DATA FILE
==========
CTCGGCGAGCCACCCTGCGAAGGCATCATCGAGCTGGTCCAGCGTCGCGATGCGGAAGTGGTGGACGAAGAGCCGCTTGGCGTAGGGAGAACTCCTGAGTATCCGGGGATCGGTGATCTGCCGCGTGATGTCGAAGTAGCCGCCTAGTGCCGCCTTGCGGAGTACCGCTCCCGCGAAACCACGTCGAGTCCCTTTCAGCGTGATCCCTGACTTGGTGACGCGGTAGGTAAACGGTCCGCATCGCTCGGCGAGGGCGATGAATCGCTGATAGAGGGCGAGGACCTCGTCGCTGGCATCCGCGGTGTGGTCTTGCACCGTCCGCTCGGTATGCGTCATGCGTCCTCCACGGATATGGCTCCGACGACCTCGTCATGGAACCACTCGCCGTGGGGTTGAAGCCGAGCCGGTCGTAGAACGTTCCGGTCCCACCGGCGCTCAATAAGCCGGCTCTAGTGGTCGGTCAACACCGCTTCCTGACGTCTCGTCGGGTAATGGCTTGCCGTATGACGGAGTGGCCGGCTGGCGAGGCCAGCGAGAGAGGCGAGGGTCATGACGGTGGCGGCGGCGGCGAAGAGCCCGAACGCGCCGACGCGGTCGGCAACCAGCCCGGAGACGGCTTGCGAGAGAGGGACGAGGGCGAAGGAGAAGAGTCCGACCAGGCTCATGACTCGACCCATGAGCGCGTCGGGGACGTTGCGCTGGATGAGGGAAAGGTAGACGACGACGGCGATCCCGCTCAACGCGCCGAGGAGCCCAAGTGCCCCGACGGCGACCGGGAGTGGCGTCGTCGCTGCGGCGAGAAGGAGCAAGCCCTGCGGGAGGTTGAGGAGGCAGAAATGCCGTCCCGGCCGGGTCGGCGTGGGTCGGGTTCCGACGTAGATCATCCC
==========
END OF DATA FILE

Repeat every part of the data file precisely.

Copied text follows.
CTCGGCGAGCCACCCTGCGAAGGCATCATCGAGCTGGTCCAGCGTCGCGATGCGGAAGTGGTGGACGAAGAGCCGCTTGGCGTAGGGAGAACTCCTGAGTATCCGGGGATCGGTGATCTGCCGCGTGATGTCGAAGTAGCCGCCTAGTGCCGCCTTGCGGAGTACCGCTCCCGCGAAACCACGTCGAGTCCCTTTCAGCGTGATCCCTGACTTGGTGACGCGGTAGGTAAACGGTCCGCATCGCTCGGCGAGGGCGATGAATCGCTGATAGAGGGCGAGGACCTCGTCGCTGGCATCCGCGGTGTGGTCTTGCACCGTCCGCTCGGTATGCGTCATGCGTCCTCCACGGATATGGCTCCGACGACCTCGTCATGGAACCACTCGCCGTGGGGTTGAAGCCGAGCCGGTCGTAGAACGTTCCGGTCCCACCGGCGCTCAATAAGCCGGCTCTAGTGGTCGGTCAACACCGCTTCCTGACGTCTCGTCGGGTAATGGCTTGCCGTATGACGGAGTGGCCGGCTGGCGAGGCCAGCGAGAGAGGCGAGGGTCATGACGGTGGCGGCGGCGGCGAAGAGCCCGAACGCGCCGACGCGGTCGGCAACCAGCCCGGAGACGGCTTGCGAGAGAGGGACGAGGGCGAAGGAGAAGAGTCCGACCAGGCTCATGACTCGACCCATGAGCGCGTCGGGGACGTTGCGCTGGATGAGGGAAAGGTAGACGACGACGGCGATCCCGCTCAACGCGCCGAGGAGCCCAAGTGCCCCGACGGCGACCGGGAGTGGCGTCGTCGCTGCGGCGAGAAGGAGCAAGCCCTGCGGGAGGTTGAGGAGGCAGAAATGCCGTCCCGGCCGGGTCGGCGTGGGTCGGGTTCCGACGTAGATCATCCC